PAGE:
'Zelda Sayre Fitzgerald wanted it all: husband, family, work - along with glamour, fame and creative success. In the psychiatric terms of her time, she was a woman who did not know her place. And she paid an awful price. The question is - would things have been any easier for her today? Once more Linda Wagner-Martin maps the ups and downs of a woman's life in thought provoking and illuminating ways...' - Dale Spender, Adjunct Professor, University of Queensland, Australia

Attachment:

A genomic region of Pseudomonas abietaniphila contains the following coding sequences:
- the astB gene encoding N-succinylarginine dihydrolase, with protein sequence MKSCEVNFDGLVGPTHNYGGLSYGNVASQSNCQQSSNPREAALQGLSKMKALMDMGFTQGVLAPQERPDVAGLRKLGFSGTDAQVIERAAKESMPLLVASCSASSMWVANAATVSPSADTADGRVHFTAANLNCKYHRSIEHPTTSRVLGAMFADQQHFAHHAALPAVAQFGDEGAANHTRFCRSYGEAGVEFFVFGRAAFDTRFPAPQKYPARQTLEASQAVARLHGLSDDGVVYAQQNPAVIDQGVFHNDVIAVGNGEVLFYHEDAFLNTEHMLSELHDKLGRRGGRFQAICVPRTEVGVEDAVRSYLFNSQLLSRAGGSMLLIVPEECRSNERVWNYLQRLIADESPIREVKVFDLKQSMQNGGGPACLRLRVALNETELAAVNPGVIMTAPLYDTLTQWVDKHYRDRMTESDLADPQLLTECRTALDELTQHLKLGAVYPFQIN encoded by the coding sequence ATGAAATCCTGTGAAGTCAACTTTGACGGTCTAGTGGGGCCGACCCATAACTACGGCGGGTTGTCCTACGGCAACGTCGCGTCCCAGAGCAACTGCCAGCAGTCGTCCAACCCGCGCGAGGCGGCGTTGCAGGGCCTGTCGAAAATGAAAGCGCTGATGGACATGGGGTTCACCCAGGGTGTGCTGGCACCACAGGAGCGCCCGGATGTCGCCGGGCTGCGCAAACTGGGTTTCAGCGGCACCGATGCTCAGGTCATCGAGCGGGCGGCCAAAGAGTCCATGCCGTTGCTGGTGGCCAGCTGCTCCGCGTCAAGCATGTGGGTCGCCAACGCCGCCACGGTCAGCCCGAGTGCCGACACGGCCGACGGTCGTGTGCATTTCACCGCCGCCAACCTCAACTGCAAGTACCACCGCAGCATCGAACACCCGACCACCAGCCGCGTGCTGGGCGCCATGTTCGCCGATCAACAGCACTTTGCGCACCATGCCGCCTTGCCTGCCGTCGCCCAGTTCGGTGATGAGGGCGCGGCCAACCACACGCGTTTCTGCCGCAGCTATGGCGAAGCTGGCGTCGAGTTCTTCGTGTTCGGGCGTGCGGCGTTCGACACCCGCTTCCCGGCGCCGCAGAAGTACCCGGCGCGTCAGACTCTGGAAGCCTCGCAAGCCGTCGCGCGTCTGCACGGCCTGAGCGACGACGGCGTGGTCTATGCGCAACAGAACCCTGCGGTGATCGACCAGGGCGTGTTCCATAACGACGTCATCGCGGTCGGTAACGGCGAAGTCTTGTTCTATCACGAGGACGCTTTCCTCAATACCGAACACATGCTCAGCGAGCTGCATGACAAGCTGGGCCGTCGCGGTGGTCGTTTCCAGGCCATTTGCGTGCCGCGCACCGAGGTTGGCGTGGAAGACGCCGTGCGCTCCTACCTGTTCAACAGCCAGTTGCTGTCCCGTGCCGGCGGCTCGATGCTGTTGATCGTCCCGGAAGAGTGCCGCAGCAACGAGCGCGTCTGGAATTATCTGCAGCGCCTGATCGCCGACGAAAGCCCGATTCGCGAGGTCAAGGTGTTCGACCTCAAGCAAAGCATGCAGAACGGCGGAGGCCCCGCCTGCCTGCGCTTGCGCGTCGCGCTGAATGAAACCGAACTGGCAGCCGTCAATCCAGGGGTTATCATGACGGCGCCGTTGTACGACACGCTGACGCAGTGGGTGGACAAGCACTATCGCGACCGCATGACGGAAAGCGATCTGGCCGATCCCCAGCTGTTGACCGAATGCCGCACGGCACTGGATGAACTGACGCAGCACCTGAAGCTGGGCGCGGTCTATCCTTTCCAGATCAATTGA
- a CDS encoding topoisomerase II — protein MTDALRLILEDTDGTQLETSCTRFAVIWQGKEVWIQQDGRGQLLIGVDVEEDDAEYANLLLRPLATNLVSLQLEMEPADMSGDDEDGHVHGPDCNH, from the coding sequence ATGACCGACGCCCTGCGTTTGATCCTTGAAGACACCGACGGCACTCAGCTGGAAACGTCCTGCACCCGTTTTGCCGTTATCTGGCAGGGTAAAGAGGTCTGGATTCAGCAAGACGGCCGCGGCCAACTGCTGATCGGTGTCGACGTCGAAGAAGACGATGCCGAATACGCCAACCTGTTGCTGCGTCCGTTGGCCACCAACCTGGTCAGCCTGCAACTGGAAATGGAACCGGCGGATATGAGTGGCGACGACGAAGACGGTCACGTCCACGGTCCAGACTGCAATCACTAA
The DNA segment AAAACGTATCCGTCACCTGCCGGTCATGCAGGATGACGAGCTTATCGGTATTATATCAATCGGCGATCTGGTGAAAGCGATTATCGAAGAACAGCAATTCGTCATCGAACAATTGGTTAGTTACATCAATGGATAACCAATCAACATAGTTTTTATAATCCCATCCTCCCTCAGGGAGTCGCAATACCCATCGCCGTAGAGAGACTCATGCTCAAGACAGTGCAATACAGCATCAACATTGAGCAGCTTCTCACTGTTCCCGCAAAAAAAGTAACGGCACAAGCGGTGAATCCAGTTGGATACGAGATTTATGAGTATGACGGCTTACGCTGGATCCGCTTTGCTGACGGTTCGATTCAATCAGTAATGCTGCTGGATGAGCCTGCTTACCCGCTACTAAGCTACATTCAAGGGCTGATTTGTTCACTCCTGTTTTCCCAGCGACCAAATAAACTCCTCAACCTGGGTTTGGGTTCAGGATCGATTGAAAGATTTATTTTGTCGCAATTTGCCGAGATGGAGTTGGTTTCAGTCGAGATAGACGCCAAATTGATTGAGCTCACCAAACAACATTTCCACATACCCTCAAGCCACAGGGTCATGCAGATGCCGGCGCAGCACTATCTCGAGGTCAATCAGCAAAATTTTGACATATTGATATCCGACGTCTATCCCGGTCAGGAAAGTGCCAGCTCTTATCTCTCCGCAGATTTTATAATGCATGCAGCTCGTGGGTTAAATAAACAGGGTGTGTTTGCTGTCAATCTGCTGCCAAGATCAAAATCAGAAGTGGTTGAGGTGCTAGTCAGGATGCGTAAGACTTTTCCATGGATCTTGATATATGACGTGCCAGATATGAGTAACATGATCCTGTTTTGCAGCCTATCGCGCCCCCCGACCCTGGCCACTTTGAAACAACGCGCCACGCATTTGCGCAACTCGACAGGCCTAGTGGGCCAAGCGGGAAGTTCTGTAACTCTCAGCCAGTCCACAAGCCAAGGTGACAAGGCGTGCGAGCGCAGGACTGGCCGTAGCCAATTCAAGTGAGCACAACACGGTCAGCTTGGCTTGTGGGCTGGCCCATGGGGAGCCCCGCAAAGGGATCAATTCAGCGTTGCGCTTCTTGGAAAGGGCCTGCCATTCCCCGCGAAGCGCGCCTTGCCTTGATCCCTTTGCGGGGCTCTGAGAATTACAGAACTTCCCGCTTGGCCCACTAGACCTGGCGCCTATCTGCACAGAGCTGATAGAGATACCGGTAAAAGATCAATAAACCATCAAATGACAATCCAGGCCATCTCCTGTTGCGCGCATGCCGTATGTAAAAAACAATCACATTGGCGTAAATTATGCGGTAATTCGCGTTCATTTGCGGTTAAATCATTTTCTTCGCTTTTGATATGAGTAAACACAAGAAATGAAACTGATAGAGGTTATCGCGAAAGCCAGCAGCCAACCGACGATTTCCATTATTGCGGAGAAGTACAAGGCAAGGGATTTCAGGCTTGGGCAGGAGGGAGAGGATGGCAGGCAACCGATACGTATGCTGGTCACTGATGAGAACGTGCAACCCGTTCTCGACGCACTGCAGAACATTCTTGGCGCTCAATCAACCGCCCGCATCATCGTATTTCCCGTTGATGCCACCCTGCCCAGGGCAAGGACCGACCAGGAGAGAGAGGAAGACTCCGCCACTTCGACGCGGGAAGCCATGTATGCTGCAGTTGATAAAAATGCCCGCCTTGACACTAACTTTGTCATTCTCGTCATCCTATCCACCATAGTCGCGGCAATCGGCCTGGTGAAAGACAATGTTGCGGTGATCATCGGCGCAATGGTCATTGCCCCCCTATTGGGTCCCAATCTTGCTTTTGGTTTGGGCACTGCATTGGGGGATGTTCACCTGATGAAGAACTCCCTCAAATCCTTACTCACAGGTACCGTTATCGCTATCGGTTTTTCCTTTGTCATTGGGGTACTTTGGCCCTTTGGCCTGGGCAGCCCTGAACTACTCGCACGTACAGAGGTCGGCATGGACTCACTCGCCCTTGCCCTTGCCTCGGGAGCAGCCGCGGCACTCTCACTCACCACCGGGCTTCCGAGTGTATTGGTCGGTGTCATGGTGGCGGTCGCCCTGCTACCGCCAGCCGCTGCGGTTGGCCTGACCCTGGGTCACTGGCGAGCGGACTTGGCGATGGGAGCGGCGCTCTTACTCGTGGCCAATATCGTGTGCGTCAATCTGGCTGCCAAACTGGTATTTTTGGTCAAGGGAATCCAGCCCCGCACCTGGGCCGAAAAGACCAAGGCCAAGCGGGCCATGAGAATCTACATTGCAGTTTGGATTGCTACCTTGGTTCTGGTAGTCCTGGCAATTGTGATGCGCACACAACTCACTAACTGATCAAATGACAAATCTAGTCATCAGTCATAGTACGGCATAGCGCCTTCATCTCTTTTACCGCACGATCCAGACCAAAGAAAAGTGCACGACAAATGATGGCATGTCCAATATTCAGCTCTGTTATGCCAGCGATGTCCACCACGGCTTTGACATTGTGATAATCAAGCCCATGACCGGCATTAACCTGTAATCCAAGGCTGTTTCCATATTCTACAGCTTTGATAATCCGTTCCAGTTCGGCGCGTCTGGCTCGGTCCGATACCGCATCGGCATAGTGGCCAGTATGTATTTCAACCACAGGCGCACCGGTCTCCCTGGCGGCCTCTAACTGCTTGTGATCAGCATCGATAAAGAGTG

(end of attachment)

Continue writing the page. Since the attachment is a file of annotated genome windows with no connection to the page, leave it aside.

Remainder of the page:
'Prolific literary biographer Wagner-Martin (Sylvia Plath, etc.) utilizes newly available files at Princeton for this fresh reassessment of F. Scott Fitzgerald's flamboyant, creative, troubled wife, stressing that Zelda's personality and character were shaped by her Southern upbringing and her relationship with her parents....Wagner-Martin's sturdy analysis does much to dispel the myth that the necessity of coping with Zelda's mental problems was Scott's tragic nemesis...' - Publishers Weekly
'A prolific author, Wagner-Martin has written biographical and critical studies of many American writers, including Sylvia Plath, Ernest Hemingway and Anne Sexton. Her work in this book, as in many of those previous efforts, excels in its efficiency, clarity and readability.' - Charity Vogel, Buffalo News